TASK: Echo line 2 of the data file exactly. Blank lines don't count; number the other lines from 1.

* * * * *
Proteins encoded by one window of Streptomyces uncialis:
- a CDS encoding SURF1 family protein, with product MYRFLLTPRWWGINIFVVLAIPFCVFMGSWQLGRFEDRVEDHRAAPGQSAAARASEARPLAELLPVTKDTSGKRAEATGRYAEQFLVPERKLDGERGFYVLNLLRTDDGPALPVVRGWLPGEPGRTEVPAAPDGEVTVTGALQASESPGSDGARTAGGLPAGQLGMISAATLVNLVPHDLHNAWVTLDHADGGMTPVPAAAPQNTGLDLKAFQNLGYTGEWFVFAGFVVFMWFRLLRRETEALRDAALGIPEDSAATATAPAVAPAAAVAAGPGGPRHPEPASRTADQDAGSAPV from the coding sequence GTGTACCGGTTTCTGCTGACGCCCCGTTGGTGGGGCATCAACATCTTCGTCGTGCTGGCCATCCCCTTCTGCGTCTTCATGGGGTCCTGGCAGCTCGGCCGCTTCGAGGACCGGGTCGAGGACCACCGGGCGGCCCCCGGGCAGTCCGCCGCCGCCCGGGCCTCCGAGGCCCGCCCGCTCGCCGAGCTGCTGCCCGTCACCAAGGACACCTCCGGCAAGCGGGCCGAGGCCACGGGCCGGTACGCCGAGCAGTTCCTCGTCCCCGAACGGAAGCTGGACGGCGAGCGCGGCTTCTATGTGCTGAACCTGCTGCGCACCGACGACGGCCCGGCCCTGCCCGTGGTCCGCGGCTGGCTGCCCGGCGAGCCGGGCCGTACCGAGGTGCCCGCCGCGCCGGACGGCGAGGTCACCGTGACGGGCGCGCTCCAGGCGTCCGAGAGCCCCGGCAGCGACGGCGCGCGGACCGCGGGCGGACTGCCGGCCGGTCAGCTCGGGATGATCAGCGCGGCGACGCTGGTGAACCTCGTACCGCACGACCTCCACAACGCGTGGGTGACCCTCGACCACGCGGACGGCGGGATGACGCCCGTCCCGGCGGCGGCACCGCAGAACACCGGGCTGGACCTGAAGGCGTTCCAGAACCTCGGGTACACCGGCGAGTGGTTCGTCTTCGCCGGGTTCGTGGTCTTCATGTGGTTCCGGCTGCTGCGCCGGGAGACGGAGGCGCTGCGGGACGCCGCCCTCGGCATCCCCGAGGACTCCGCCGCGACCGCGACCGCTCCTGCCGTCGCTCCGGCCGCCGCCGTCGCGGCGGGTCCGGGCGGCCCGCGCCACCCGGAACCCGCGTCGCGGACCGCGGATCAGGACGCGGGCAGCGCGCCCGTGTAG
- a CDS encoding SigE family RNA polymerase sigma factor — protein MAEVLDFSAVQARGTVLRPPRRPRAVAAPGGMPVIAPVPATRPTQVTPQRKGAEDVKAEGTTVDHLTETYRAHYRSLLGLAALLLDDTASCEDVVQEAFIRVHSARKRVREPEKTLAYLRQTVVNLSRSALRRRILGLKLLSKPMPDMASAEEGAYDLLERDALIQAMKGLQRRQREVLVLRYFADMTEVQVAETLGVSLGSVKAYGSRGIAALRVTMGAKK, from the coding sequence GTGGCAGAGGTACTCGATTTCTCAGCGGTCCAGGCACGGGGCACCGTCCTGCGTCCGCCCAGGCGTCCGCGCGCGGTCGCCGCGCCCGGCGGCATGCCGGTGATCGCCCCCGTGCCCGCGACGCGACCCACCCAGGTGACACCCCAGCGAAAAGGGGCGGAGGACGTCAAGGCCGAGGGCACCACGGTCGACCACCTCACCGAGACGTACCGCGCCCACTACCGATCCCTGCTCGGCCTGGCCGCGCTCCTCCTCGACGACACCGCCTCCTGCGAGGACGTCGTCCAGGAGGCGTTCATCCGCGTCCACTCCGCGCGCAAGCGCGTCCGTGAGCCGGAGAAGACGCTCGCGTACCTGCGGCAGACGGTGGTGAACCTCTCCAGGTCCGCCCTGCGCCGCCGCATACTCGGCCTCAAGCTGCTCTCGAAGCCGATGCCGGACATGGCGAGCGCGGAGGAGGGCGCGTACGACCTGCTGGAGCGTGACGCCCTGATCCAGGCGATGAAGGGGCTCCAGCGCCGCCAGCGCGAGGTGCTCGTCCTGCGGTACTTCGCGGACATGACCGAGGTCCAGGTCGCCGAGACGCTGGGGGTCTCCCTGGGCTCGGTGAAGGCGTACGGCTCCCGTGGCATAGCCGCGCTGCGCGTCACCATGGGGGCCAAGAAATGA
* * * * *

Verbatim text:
- a CDS encoding SURF1 family protein, with product MYRFLLTPRWWGINIFVVLAIPFCVFMGSWQLGRFEDRVEDHRAAPGQSAAARASEARPLAELLPVTKDTSGKRAEATGRYAEQFLVPERKLDGERGFYVLNLLRTDDGPALPVVRGWLPGEPGRTEVPAAPDGEVTVTGALQASESPGSDGARTAGGLPAGQLGMISAATLVNLVPHDLHNAWVTLDHADGGMTPVPAAAPQNTGLDLKAFQNLGYTGEWFVFAGFVVFMWFRLLRRETEALRDAALGIPEDSAATATAPAVAPAAAVAAGPGGPRHPEPASRTADQDAGSAPV from the coding sequence GTGTACCGGTTTCTGCTGACGCCCCGTTGGTGGGGCATCAACATCTTCGTCGTGCTGGCCATCCCCTTCTGCGTCTTCATGGGGTCCTGGCAGCTCGGCCGCTTCGAGGACCGGGTCGAGGACCACCGGGCGGCCCCCGGGCAGTCCGCCGCCGCCCGGGCCTCCGAGGCCCGCCCGCTCGCCGAGCTGCTGCCCGTCACCAAGGACACCTCCGGCAAGCGGGCCGAGGCCACGGGCCGGTACGCCGAGCAGTTCCTCGTCCCCGAACGGAAGCTGGACGGCGAGCGCGGCTTCTATGTGCTGAACCTGCTGCGCACCGACGACGGCCCGGCCCTGCCCGTGGTCCGCGGCTGGCTGCCCGGCGAGCCGGGCCGTACCGAGGTGCCCGCCGCGCCGGACGGCGAGGTCACCGTGACGGGCGCGCTCCAGGCGTCCGAGAGCCCCGGCAGCGACGGCGCGCGGACCGCGGGCGGACTGCCGGCCGGTCAGCTCGGGATGATCAGCGCGGCGACGCTGGTGAACCTCGTACCGCACGACCTCCACAACGCGTGGGTGACCCTCGACCACGCGGACGGCGGGATGACGCCCGTCCCGGCGGCGGCACCGCAGAACACCGGGCTGGACCTGAAGGCGTTCCAGAACCTCGGGTACACCGGCGAGTGGTTCGTCTTCGCCGGGTTCGTGGTCTTCATGTGGTTCCGGCTGCTGCGCCGGGAGACGGAGGCGCTGCGGGACGCCGCCCTCGGCATCCCCGAGGACTCCGCCGCGACCGCGACCGCTCCTGCCGTCGCTCCGGCCGCCGCCGTCGCGGCGGGTCCGGGCGGCCCGCGCCACCCGGAACCCGCGTCGCGGACCGCGGATCAGGACGCGGGCAGCGCGCCCGTGTAG